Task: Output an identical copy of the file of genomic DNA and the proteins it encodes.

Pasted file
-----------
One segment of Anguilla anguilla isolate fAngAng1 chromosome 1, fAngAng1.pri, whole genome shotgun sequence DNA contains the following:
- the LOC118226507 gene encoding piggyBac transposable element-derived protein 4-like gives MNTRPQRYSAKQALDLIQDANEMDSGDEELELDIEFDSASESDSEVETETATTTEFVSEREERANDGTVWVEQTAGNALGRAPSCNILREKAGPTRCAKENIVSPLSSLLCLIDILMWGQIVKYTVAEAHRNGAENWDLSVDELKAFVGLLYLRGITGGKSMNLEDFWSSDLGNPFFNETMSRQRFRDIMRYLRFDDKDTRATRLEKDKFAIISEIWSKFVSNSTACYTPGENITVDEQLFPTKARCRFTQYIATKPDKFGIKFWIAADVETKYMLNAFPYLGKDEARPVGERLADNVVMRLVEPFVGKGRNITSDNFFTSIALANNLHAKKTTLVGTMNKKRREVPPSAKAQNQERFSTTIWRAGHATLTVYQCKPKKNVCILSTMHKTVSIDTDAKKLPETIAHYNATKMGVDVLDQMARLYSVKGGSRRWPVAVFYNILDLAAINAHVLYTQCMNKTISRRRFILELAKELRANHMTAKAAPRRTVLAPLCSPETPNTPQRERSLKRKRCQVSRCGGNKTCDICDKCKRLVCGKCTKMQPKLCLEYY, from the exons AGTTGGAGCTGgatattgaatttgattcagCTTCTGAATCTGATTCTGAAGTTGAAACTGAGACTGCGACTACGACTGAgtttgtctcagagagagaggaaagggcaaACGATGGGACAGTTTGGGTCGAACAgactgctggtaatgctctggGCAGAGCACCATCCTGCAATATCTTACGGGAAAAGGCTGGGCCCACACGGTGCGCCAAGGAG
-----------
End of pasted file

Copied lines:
One segment of Anguilla anguilla isolate fAngAng1 chromosome 1, fAngAng1.pri, whole genome shotgun sequence DNA contains the following:
- the LOC118226507 gene encoding piggyBac transposable element-derived protein 4-like gives MNTRPQRYSAKQALDLIQDANEMDSGDEELELDIEFDSASESDSEVETETATTTEFVSEREERANDGTVWVEQTAGNALGRAPSCNILREKAGPTRCAKENIVSPLSSLLCLIDILMWGQIVKYTVAEAHRNGAENWDLSVDELKAFVGLLYLRGITGGKSMNLEDFWSSDLGNPFFNETMSRQRFRDIMRYLRFDDKDTRATRLEKDKFAIISEIWSKFVSNSTACYTPGENITVDEQLFPTKARCRFTQYIATKPDKFGIKFWIAADVETKYMLNAFPYLGKDEARPVGERLADNVVMRLVEPFVGKGRNITSDNFFTSIALANNLHAKKTTLVGTMNKKRREVPPSAKAQNQERFSTTIWRAGHATLTVYQCKPKKNVCILSTMHKTVSIDTDAKKLPETIAHYNATKMGVDVLDQMARLYSVKGGSRRWPVAVFYNILDLAAINAHVLYTQCMNKTISRRRFILELAKELRANHMTAKAAPRRTVLAPLCSPETPNTPQRERSLKRKRCQVSRCGGNKTCDICDKCKRLVCGKCTKMQPKLCLEYY, from the exons AGTTGGAGCTGgatattgaatttgattcagCTTCTGAATCTGATTCTGAAGTTGAAACTGAGACTGCGACTACGACTGAgtttgtctcagagagagaggaaagggcaaACGATGGGACAGTTTGGGTCGAACAgactgctggtaatgctctggGCAGAGCACCATCCTGCAATATCTTACGGGAAAAGGCTGGGCCCACACGGTGCGCCAAGGAG